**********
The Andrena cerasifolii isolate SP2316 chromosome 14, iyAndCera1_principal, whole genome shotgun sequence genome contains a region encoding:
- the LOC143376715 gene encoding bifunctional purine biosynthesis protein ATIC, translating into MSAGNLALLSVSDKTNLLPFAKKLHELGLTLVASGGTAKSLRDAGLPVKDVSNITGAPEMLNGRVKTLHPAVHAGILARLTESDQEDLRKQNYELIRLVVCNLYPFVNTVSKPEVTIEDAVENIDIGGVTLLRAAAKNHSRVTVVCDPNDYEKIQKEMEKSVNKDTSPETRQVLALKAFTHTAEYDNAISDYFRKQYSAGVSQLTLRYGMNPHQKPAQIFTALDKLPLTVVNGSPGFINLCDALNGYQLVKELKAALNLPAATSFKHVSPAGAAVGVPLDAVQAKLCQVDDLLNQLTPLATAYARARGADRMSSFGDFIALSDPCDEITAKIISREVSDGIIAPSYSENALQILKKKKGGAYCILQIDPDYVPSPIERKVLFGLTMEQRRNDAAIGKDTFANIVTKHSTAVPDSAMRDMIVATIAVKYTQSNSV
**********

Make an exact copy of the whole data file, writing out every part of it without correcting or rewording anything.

The Andrena cerasifolii isolate SP2316 chromosome 14, iyAndCera1_principal, whole genome shotgun sequence genome contains a region encoding:
- the LOC143376715 gene encoding bifunctional purine biosynthesis protein ATIC, translating into MSAGNLALLSVSDKTNLLPFAKKLHELGLTLVASGGTAKSLRDAGLPVKDVSNITGAPEMLNGRVKTLHPAVHAGILARLTESDQEDLRKQNYELIRLVVCNLYPFVNTVSKPEVTIEDAVENIDIGGVTLLRAAAKNHSRVTVVCDPNDYEKIQKEMEKSVNKDTSPETRQVLALKAFTHTAEYDNAISDYFRKQYSAGVSQLTLRYGMNPHQKPAQIFTALDKLPLTVVNGSPGFINLCDALNGYQLVKELKAALNLPAATSFKHVSPAGAAVGVPLDAVQAKLCQVDDLLNQLTPLATAYARARGADRMSSFGDFIALSDPCDEITAKIISREVSDGIIAPSYSENALQILKKKKGGAYCILQIDPDYVPSPIERKVLFGLTMEQRRNDAAIGKDTFANIVTKHSTAVPDSAMRDMIVATIAVKYTQSNSV